Within each of the 100+ studies, there were multiple estimates of the relationship between digital media use and participation in civic and political life (n=942)[1]. We found little evidence for negative impacts of digital media use on civic participation, quite the contrary, few studies (less than 3% of estimates) found that using digital media significantly decreases young people’s participation in civic and political life. In fact, the most common finding is that digital media increases participation in civic and political life. More than 80% of estimates are positive, meaning that greater use of digital media is linked to greater participation in civic and political life, as shown in the table below.

However, the strength of this positive impact depends on how young people are using it. While there is a good deal of commentary about how “liking” a political post is a trivial way to engage in politics, we find that such activities are strongly positively correlated with offline forms of participation. In other words, clicking “like” to a political post or signing a petition is strongly and positively linked to offline action such as participating in boycotts. In sum, the findings offer little evidence to support claims of so-called “slacktivism”, particularly as regards the negative connotations attached to this concept. Nor do they find any relationship between hours spent online and offline civic and political participation, notwithstanding public anxieties about “screen time.”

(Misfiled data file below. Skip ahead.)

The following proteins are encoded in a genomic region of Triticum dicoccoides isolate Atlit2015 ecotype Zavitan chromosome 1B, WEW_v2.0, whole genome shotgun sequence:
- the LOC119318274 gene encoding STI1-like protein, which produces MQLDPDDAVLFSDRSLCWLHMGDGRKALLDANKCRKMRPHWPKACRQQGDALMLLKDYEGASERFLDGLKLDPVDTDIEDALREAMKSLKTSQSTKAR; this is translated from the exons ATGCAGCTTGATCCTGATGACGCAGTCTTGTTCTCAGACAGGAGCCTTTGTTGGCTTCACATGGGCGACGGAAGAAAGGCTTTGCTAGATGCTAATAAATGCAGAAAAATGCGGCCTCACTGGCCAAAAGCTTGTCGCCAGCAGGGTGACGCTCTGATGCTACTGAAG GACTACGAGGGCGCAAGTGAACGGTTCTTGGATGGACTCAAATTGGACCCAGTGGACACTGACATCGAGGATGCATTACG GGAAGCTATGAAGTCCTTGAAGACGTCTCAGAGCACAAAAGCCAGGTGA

It should be noted that these findings at the aggregate level cannot tell us anything about the individual level. For example, we cannot say that a pre-teen’s use of digital media to watch funny dog videos on YouTube leads to volunteering at an animal shelter. But the findings for the patterns of relationships observed in hundreds of studies and for thousands of young people are clear.

Conclusion: digital media activities are positively related to young people’s civic and political life

Our research suggests positive outcomes for young people’s participation in civic and political life. The weight of the evidence is strong. To displace these findings would require dozens of studies offering significant negative impacts.

What do the results mean for parents, educators, and those concerned about young people? Instead of limiting time spent online, ask the question: what are young people doing online? Specific types of uses are connected to positive versus negative impacts. If young people are using digital media to learn about current events or search for opportunities to get involved in their community, these types of uses will likely produce positive outcomes. Young people are creative in how they use digital tools to participate in civic and political life; parents should discuss these activities with their teenagers and perhaps learn from these innovations to expand their own participation activities.


[1] The unit of analysis changes from study (106 estimates) to the tests of relationships (942). In the full paper, we offer study-level estimates (n=106) and estimates (n=942).

This post gives the views of the authors and does not represent the position of the LSE Parenting for a Digital Future blog, nor of the London School of Economics and Political Science.